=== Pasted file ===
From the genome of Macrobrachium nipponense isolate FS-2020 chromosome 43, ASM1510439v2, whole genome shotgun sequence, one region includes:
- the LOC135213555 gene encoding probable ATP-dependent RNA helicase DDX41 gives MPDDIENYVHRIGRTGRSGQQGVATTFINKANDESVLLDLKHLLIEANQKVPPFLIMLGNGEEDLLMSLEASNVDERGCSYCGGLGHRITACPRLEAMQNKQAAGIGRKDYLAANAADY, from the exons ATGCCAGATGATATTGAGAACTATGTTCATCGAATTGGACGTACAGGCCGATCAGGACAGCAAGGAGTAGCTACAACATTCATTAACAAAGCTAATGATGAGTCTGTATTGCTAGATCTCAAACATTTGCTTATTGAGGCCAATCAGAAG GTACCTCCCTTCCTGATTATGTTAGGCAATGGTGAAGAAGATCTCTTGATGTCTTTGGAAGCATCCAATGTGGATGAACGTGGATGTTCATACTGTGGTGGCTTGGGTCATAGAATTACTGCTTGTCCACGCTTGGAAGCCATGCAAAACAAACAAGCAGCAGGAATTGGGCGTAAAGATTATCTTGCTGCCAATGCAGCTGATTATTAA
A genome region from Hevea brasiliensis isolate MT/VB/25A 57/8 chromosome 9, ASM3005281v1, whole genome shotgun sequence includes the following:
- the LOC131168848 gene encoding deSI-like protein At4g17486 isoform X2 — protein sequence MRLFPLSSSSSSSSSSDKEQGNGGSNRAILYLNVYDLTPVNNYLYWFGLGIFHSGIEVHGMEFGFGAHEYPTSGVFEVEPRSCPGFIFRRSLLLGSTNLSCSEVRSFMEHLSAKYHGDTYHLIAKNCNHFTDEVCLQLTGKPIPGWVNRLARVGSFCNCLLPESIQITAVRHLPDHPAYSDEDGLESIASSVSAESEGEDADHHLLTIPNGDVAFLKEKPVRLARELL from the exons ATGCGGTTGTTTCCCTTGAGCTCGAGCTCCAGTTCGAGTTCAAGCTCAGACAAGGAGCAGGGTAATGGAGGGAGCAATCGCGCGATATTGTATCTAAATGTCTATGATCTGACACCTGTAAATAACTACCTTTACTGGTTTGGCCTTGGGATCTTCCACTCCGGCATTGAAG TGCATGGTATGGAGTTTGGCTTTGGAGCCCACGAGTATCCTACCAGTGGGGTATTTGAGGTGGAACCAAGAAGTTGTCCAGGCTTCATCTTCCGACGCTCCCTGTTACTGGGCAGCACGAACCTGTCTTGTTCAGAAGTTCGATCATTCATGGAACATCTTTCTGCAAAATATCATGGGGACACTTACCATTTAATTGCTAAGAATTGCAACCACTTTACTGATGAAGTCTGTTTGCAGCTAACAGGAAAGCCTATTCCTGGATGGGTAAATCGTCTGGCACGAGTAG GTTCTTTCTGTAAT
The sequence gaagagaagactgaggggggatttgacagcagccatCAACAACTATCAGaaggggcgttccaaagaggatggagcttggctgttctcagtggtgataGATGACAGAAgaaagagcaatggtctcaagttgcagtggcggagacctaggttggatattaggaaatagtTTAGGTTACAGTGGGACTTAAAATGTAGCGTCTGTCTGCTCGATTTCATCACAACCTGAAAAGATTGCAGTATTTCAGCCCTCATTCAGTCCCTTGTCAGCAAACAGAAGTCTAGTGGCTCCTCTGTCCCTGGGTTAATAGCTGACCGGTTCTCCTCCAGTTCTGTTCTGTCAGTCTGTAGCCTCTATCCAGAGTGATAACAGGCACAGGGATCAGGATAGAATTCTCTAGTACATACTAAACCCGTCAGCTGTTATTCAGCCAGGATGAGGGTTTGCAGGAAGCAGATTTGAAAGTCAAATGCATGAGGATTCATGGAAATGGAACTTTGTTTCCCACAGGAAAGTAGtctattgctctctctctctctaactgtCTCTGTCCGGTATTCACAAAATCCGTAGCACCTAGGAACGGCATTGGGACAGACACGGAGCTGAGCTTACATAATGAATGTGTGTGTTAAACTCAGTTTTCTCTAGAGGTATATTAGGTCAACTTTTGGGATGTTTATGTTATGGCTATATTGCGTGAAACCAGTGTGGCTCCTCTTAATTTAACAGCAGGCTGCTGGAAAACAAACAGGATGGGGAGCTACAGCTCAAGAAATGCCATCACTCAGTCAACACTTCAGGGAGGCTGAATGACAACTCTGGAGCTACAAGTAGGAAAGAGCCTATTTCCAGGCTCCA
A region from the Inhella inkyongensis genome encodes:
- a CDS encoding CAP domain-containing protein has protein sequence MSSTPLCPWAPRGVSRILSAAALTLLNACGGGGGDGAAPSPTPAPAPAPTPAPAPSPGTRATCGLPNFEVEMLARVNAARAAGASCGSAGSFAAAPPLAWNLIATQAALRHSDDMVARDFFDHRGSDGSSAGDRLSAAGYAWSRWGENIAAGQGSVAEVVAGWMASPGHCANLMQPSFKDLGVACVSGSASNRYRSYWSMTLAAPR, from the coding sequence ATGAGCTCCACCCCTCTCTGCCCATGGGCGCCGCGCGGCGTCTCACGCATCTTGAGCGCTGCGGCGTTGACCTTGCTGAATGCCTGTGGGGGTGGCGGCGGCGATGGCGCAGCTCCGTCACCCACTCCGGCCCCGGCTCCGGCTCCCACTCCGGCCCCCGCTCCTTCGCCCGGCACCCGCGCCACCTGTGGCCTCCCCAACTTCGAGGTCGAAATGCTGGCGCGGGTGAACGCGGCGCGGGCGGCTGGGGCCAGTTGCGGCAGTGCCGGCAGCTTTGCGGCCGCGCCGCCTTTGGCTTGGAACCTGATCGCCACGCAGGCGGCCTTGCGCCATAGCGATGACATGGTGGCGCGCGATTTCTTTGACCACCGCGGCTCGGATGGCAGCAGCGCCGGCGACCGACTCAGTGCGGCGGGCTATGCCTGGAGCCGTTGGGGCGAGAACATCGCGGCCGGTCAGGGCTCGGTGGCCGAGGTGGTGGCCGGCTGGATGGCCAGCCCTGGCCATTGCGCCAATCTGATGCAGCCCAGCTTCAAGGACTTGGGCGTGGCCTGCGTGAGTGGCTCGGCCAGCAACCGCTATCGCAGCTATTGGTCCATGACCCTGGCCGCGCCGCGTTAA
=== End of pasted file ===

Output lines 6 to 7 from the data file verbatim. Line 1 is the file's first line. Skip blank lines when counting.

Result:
A region from the Inhella inkyongensis genome encodes:
- a CDS encoding CAP domain-containing protein has protein sequence MSSTPLCPWAPRGVSRILSAAALTLLNACGGGGGDGAAPSPTPAPAPAPTPAPAPSPGTRATCGLPNFEVEMLARVNAARAAGASCGSAGSFAAAPPLAWNLIATQAALRHSDDMVARDFFDHRGSDGSSAGDRLSAAGYAWSRWGENIAAGQGSVAEVVAGWMASPGHCANLMQPSFKDLGVACVSGSASNRYRSYWSMTLAAPR, from the coding sequence ATGAGCTCCACCCCTCTCTGCCCATGGGCGCCGCGCGGCGTCTCACGCATCTTGAGCGCTGCGGCGTTGACCTTGCTGAATGCCTGTGGGGGTGGCGGCGGCGATGGCGCAGCTCCGTCACCCACTCCGGCCCCGGCTCCGGCTCCCACTCCGGCCCCCGCTCCTTCGCCCGGCACCCGCGCCACCTGTGGCCTCCCCAACTTCGAGGTCGAAATGCTGGCGCGGGTGAACGCGGCGCGGGCGGCTGGGGCCAGTTGCGGCAGTGCCGGCAGCTTTGCGGCCGCGCCGCCTTTGGCTTGGAACCTGATCGCCACGCAGGCGGCCTTGCGCCATAGCGATGACATGGTGGCGCGCGATTTCTTTGACCACCGCGGCTCGGATGGCAGCAGCGCCGGCGACCGACTCAGTGCGGCGGGCTATGCCTGGAGCCGTTGGGGCGAGAACATCGCGGCCGGTCAGGGCTCGGTGGCCGAGGTGGTGGCCGGCTGGATGGCCAGCCCTGGCCATTGCGCCAATCTGATGCAGCCCAGCTTCAAGGACTTGGGCGTGGCCTGCGTGAGTGGCTCGGCCAGCAACCGCTATCGCAGCTATTGGTCCATGACCCTGGCCGCGCCGCGTTAA